We design and implement a library that solves the long-standing problem of combining effects without imposing restrictions on their interactions (such as static ordering). Effects arise from interactions between a client and an effect handler (interpreter); interactions may vary throughout the program and dynamically adapt to execution conditions. Existing code that relies on monad transformers may be used with our library with minor changes, gaining efficiency over long monad stacks. In addition, our library has greater expressiveness, allowing for practical idioms that are inefﬁcient, cumbersome, or outright impossible with monad transformers.
Our alternative to a monad transformer stack is a single monad, for the coroutine-like communication of a client with its handler. Its type reﬂects possible requests, i.e., possible effects of a computation. To support arbitrary effects and their combinations, requests are values of an extensible union type, which allows adding and, notably, subtracting summands. Extending and, upon handling, shrinking of the union of possible requests is reﬂected in its type, yielding a type-and-effect system for Haskell. The library is lightweight, generalizing the extensible exception handling to other effects and accurately tracking them in types.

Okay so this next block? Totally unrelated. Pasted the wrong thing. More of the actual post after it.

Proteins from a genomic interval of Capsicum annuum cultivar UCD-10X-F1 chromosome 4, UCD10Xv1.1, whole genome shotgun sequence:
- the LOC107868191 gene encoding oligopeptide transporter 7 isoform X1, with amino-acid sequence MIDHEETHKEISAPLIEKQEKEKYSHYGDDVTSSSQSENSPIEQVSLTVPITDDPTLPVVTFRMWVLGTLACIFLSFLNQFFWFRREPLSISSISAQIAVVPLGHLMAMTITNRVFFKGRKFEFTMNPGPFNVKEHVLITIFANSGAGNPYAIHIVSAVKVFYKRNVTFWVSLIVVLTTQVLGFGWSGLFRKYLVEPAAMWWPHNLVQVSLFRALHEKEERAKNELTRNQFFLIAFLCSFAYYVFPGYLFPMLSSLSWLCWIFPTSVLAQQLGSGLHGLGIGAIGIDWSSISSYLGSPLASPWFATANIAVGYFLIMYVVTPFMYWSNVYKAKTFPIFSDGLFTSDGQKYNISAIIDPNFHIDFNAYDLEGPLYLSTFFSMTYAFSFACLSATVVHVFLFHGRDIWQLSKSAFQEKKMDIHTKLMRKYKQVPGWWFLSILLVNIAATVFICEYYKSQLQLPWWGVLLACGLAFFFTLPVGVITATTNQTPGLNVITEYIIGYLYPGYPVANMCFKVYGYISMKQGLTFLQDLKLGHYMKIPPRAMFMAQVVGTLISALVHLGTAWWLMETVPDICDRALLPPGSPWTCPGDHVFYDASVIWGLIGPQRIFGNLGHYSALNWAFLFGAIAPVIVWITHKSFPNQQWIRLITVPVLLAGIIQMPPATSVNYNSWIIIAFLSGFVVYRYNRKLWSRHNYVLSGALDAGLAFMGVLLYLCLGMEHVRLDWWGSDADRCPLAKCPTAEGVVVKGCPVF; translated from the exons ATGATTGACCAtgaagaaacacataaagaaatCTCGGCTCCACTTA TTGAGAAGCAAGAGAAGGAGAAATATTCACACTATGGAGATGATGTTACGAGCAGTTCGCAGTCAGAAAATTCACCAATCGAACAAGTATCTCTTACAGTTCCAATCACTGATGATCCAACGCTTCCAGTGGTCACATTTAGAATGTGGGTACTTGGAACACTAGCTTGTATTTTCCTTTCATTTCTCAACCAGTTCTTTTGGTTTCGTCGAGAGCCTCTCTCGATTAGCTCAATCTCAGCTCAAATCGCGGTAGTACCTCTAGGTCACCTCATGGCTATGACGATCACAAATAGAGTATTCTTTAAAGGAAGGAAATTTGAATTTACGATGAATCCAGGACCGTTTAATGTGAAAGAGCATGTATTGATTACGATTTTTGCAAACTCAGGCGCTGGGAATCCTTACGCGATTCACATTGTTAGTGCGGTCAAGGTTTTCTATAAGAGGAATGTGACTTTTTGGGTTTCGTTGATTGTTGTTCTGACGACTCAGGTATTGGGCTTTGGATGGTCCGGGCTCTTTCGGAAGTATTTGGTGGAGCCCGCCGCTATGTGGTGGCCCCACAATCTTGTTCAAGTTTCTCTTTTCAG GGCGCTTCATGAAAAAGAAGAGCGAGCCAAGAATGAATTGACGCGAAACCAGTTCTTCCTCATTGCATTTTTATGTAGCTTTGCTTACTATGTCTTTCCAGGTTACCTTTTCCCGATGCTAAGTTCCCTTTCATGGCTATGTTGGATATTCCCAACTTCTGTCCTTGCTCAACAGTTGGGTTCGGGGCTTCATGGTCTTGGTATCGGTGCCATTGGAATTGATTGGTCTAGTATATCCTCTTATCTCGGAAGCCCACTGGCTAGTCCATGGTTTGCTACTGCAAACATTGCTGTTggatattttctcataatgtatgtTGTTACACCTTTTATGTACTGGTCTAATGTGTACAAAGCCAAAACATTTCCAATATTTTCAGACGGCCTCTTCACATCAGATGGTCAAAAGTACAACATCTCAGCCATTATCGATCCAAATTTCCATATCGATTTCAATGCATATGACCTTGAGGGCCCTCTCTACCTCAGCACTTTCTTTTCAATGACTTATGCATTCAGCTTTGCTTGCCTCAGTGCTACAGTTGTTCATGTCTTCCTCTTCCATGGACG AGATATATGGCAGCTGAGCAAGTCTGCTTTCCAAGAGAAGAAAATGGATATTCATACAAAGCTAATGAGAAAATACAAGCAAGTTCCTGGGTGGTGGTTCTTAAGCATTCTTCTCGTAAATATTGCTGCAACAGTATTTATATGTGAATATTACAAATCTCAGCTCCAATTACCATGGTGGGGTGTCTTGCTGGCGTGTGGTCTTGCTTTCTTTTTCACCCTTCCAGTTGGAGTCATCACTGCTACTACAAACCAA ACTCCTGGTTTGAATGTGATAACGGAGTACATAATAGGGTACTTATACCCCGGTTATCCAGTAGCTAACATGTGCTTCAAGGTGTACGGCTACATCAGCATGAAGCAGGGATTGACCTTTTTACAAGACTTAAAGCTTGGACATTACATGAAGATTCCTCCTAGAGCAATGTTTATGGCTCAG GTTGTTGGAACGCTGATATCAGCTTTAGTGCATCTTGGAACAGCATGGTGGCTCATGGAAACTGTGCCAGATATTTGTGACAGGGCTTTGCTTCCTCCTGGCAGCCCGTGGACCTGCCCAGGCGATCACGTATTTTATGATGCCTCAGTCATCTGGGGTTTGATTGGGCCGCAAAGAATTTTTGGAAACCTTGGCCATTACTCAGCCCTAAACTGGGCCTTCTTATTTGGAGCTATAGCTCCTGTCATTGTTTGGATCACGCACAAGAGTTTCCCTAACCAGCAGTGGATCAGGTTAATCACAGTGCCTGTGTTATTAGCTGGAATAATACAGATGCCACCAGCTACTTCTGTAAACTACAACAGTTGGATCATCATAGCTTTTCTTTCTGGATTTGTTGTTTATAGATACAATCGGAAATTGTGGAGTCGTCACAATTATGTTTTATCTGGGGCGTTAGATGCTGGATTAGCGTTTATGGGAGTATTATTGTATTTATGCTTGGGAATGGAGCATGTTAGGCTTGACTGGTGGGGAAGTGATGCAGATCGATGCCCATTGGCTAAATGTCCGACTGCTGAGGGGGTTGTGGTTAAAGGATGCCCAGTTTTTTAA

Notes on Etherpad: http://etherpad.stumptownsyndicate.org/p/07-2014-pdxfunc
Notes from past meetings
Every pdxfunc meeting is full of awesome, but we often forget to take notes, so this is just a fraction of what we talk about in person. The most recent content is at the top:
- Video and notes for “Haskell Records” by Nathan Collins; and “Designing a JSON Validator DSL” by Lyle Kopnicky.
- Notes for “Actors with Oz” by Lyle Kopnicky; Haskell legacy code, testing, code coverage, static analysis, and pronunciation; Kotlin.
- Notes for “Introduction to Oz”, a multi-paradigm programming language that incorporates many functional features by Lyle Kopnicky.
- Notes for “Glome Ray Tracer” by Jim Snow; and Node.js and CoffeeScript by Merlyn Albery-Speyer.
- Site for Vintage BASIC, a Haskell-based interpreter for the BASIC programming language by Lyle Kopnicky.